can be achieved. (A thickness of 1 ft. was prescribed for the bulkheads and remained

constant through each iteration) The final dimensions of our deep sea exploration

submarine structure as a finite element model is shown in Figure 1 below. Preliminary

analysis shows that its buckling strength is 11,219 psi, yielding a maximum ocean depth

capability of 4.9 miles.

Section

The first stage was to calibrate the analysis by modeling just the main cylindrical

section of the submarine without internal stiffeners and simply supporting it at its ends.

Flugge [9] derives the theoretical solution for such a cylinder (Eqn 2).

Pcrit

Et

r (1 - 2)

(1 - 2 )4 + k [(2+ m2) - 2 (6 + 34 m 2 + (4 - )2 m4 + m ) + 2 (2 - ) 2 m 2 + m4 ]

m2(2 + m2) 2- m2(32+ m2)

Cylinder Under Uniform External Pressure

where

E = Modulus of Elasticity

r = Mean hull radius

t = Hull thickness

= Poissons ratio

m = Nodal diameters

2

r & k= t

=

12 r 2

l

With the dimensions and material properties of our submarine section, the minimum

critical buckling pressure or buckling strength was calculated to be 4,097 psi with a 2

nodal diameter mode shape (m = 2).

The FEA model, shown in Figure 2, was set up in the global cylindrical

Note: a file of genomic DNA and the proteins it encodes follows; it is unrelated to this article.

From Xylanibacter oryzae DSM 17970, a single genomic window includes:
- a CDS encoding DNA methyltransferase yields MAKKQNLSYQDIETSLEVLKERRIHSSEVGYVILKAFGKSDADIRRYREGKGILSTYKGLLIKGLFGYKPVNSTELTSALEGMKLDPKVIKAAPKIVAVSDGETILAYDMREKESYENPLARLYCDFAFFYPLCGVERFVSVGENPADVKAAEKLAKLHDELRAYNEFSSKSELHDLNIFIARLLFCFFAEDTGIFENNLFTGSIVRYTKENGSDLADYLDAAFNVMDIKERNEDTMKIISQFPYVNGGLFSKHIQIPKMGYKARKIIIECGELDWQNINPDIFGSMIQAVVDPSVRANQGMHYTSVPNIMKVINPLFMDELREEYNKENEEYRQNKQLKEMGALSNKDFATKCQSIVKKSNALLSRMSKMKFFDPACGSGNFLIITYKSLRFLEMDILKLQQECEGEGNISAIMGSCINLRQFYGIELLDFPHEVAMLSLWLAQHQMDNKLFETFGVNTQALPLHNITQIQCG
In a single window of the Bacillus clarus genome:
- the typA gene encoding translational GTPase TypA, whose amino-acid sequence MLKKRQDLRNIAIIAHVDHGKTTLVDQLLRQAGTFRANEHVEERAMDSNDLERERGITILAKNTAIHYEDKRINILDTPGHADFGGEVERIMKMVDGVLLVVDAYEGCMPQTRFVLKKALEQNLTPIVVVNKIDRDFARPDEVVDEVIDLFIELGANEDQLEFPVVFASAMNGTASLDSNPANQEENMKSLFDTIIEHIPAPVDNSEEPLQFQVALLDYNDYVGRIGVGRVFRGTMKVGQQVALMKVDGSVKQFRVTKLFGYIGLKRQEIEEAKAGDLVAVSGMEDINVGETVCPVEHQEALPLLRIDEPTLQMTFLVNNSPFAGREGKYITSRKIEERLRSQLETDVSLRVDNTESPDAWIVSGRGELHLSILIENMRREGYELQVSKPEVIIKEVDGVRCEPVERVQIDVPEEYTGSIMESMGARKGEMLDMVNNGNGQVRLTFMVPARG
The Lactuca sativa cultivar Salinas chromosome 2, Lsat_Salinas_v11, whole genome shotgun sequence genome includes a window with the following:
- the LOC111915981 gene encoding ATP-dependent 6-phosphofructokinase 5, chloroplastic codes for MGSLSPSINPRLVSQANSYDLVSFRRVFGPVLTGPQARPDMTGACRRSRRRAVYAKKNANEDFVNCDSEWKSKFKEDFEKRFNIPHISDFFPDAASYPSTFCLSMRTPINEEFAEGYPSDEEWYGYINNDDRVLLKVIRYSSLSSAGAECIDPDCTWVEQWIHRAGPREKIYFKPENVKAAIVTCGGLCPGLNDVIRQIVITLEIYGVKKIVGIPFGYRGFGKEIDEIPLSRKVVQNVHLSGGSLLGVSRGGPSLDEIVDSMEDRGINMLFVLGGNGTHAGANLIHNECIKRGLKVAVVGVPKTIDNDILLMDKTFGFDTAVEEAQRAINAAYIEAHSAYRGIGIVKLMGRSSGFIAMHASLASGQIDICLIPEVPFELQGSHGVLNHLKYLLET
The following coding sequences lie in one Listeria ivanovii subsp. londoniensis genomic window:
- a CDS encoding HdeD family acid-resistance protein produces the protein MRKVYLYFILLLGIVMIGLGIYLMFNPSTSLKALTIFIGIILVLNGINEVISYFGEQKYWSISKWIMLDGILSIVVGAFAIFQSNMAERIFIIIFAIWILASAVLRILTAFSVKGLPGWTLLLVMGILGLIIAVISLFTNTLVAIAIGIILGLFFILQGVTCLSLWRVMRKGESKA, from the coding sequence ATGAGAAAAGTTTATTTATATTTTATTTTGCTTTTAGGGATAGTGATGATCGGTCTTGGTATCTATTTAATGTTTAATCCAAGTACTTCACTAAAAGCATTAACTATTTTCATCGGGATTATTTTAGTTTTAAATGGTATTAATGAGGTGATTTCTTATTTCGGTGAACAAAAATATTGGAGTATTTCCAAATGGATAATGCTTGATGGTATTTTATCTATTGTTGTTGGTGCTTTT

coordinate system and an external reference pressure of 12,000 psi was applied. An

Eigenvalue Buckling analysis was then conducted with several iterations of mesh

refinement until the solution converged to the theoretical solution with an error of

0.09%. The results are shown in Table 1 and Figure 3 plots the convergence to the exact

solution. Also, the buckled mode shape was found to be 2 nodal diameters (Figure 4),

confirming Flugges theoretical equation. As a result, the FEA model of the main

cylindrical section of our submarine has been calibrated.

Esize

6

5

4

3

2

1

DOF

336

480

720

1248

2280

8880

Pcrit (psi)

5,442

5,356

4,555

4,319

4,211

4,093

Flugge (psi)

4,097

4,097

4,097

4,097

4,097

4,097

Error

32.82%

30.73%

11.17%

5.41%

2.78%

0.09%

Isometric View

Side View

Front View

Figure 2 FEA model of the main cylindrical section with boundary conditions

6,000

5,000

Pcrit (psi)

4,000

3,000

2,000

1,000

0

0

2000

4000

6000

8000

10000

DOF

results

section

10

the Main Cylindrical Section with Hull Out-of-Roundness

The next step was to take the main cylindrical section, with the mesh density that

converged to the theoretical solution, and conduct a Nonlinear Large Displacement

Static Buckling analysis with several iterations of various prescribed out-of-roundness or

ovalization in our particular case. Out-of-roundness (OOR) is best defined by the

following figure.

e

An out-of-roundness of 1, 2, 3 and 4 were considered for all nonlinear

analyses conducted throughout this report. This geometric imperfection was created by

using the eigenvectors or nodal displacements, from the previously run Eigenvalue

Buckling analysis, with a scale factor to update the nodal coordinates of the Nonlinear

model. As an example, if we were to run an analysis with an OOR of 3, the updated